12 Top Tourist Attractions in Spain’s Sierra Nevada Mountains

The snow-covered Sierra Nevada mountains are Spain’s tallest. They reach heights of more than 3,000 metres.

This large mountain range in Andalusia is 90 kilometres long and is protected as a national park and a UNESCO Biosphere Reserve.

Visitors love the beautiful alpine scenery and the peaceful atmosphere, which has a lot of lush plants and freshwater streams.

From November until June, snow covers the Sierra Nevada mountains. The Pradollano ski resort is only 45 minutes from Granada and has great wide-open slopes for going downhill. As the most southern place in Europe for winter sports, the Sierra Nevada has mild weather and a lot of sunny days with clear blue skies.

Las Alpujarras is a beautiful place with wooded hills, green valleys, olive groves, and typical white villages. It is at the base of the Sierra Nevada mountains (Moorish whitewashed villages).

These towns are known for their quiet pedestrian streets, flower-covered homes, and small historic churches that were once mosques but were turned into churches. There are hiking trails in the mountains around the villages.

We’ve put together a list of the best places to visit in Spain’s Sierra Nevada to help you plan your trip through this beautiful area.

12. The Route to Pico de Veleta

Spain's Sierra Nevada Mountains

The Cerro de Mulhacén Mountain is 3,481 metres high, making it the highest peak in the Sierra Nevada range. The Pico de Veleta Mountain is 3,428 metres high, making it the second-highest peak in the Sierra Nevada range. The road to the Pico de Veleta is a magical journey through the beautiful Sierra Nevada mountains.

At Vega de Granada, the trip starts at an elevation of 640 metres and keeps going up until it reaches 3,392 metres, which is almost the top of Pico de Veleta. This makes it one of the highest mountain roads in Europe. The route is on a paved road, and you can take a bus or a car to get there.

This 35-kilometer trip is best started early in the morning so you don’t have to drive in the sun. The stark difference between the lush southern landscape of the Vega de Granada and the snow-covered Sierra Nevada peaks is one of the most interesting things about the route. At the top, you should wear warm clothes because it’s windy and cold.

11.The Moorish Charm of Capileira

In the wild, mountainous area of Las Alpujarras, the village of Capileira stands at 1,436 metres, just 37 kilometres from the Pico de Veleta. From the Pico de Veleta Mountain, you can get here by taking the narrow road that winds around the top and then down through hairpin turns to the village.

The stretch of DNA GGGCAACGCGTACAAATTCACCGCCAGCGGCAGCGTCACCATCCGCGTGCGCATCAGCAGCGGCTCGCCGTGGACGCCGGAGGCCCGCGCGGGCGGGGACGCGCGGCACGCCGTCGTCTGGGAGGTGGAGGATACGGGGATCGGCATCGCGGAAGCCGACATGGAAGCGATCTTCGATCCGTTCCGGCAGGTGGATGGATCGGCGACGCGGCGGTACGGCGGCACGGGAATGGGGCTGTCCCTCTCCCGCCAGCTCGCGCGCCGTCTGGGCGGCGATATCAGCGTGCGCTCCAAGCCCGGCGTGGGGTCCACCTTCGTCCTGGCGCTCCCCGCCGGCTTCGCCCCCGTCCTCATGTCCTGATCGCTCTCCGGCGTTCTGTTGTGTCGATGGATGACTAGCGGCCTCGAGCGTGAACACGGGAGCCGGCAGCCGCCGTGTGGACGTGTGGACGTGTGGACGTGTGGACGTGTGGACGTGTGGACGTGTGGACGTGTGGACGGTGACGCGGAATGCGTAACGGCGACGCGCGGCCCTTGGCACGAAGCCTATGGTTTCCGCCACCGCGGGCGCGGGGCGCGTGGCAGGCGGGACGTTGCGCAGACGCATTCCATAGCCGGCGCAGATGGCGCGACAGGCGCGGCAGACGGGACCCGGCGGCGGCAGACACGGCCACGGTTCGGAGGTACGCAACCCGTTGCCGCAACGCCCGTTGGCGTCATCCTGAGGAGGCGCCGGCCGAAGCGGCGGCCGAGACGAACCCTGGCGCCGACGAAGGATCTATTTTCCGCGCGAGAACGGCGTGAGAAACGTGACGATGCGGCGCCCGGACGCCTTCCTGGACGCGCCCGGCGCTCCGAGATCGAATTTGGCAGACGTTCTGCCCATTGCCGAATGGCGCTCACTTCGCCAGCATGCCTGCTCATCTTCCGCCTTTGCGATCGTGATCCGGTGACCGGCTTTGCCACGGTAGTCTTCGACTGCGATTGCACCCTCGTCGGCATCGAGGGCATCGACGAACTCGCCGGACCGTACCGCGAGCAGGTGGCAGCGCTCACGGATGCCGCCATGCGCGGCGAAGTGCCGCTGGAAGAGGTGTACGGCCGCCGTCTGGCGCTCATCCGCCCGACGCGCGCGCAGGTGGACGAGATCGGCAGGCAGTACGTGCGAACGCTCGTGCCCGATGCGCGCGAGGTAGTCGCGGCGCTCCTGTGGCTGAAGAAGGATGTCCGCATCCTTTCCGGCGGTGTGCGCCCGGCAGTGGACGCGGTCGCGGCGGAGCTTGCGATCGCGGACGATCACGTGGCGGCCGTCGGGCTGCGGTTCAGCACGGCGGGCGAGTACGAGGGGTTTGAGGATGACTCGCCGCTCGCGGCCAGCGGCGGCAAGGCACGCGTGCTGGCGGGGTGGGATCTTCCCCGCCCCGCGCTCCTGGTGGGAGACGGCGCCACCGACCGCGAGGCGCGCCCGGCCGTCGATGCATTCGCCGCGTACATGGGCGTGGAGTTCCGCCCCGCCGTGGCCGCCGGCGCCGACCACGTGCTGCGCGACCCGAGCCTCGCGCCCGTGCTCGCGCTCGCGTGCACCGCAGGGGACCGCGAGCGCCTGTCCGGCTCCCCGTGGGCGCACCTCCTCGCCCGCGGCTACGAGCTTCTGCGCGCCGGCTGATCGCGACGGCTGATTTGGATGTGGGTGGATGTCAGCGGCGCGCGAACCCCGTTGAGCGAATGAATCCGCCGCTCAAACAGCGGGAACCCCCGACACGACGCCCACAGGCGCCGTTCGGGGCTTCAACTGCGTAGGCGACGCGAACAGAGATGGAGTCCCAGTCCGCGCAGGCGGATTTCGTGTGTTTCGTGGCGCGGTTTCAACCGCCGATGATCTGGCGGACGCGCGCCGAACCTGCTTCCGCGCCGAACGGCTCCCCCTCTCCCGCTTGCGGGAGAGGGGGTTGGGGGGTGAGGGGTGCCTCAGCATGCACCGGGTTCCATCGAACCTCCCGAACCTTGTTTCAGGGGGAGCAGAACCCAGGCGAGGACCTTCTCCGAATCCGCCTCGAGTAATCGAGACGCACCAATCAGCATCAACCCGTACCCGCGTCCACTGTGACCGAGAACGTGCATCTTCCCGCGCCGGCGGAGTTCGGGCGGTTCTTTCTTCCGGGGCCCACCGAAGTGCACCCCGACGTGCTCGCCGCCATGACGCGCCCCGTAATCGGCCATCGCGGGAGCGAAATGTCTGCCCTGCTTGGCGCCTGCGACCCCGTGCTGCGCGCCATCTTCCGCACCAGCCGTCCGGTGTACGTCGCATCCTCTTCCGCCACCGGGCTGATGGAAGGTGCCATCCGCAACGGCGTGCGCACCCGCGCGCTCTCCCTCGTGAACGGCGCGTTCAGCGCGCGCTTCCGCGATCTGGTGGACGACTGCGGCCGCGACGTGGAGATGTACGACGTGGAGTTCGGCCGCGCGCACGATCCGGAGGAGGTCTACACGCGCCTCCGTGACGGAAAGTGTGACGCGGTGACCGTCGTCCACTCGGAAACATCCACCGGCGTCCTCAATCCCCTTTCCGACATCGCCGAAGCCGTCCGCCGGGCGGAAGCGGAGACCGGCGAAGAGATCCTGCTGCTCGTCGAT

Capileira is the highest and most remote of the three whitewashed villages in the Poqueira Gorge, an area with beautiful, rough scenery. The village is built into the side of a hill. The streets are narrow and windy, and there are many freshwater springs running through the town. From almost anywhere in the village, you get a great view.

In the beginning of the 16th century, Christians took over the village from the Moors. The Catholic Monarchs created the Iglesia de Nuestra Señora de la Cabeza (Iglesia Parroquial de Santa María la Mayor) on the site of a former mosque. The current church, which is in the Mudéjar style, was fixed up in the 18th century.

On Calle Mentidero, the Museo Pedro Antonio de Alarcón has a collection of local crafts and clothes, as well as an exhibit about the Spanish author Alarcón, who lived in the 19th century.

The village of Capileira is a good place to stay for nature walks and hikes in the gorge and up to the Sierra Nevada mountains.

The three-star Finca Los Llanos is a great place to stay in Capileira. It has a beautiful view, an outdoor pool, and a terrace that is shaded by trees. The hotel’s rustic Andalusian architecture is made up of traditional Moorish elements like decorative ceramics and wood accents. There is a restaurant in the hotel that serves traditional food with a modern twist.

10. Pampaneira: A Whitewashed Alpujarras Village

Pampaneira is a whitewashed Moorish village in Las Alpujarras that has a lot of history and culture. Visitors are enchanted by the village’s old-world feel, with its narrow cobblestone streets and alleyways, quiet squares, and traditional houses.

The small village of about 300 people is on the steep slopes of the Barranco de Poqueira (Poqueira Gorge), a beautiful river gorge. Bubión and Capileira, two other whitewashed villages, are also nearby. At 1,000 metres, Pampaneira is the lowest of the three villages. It is in the foothills.

In the middle of the village is a beautiful square with a Mudéjar church from the 16th century. The Iglesia de Santa Cruz has a wood-paneled ceiling and a gilded altarpiece from the 17th and 18th centuries.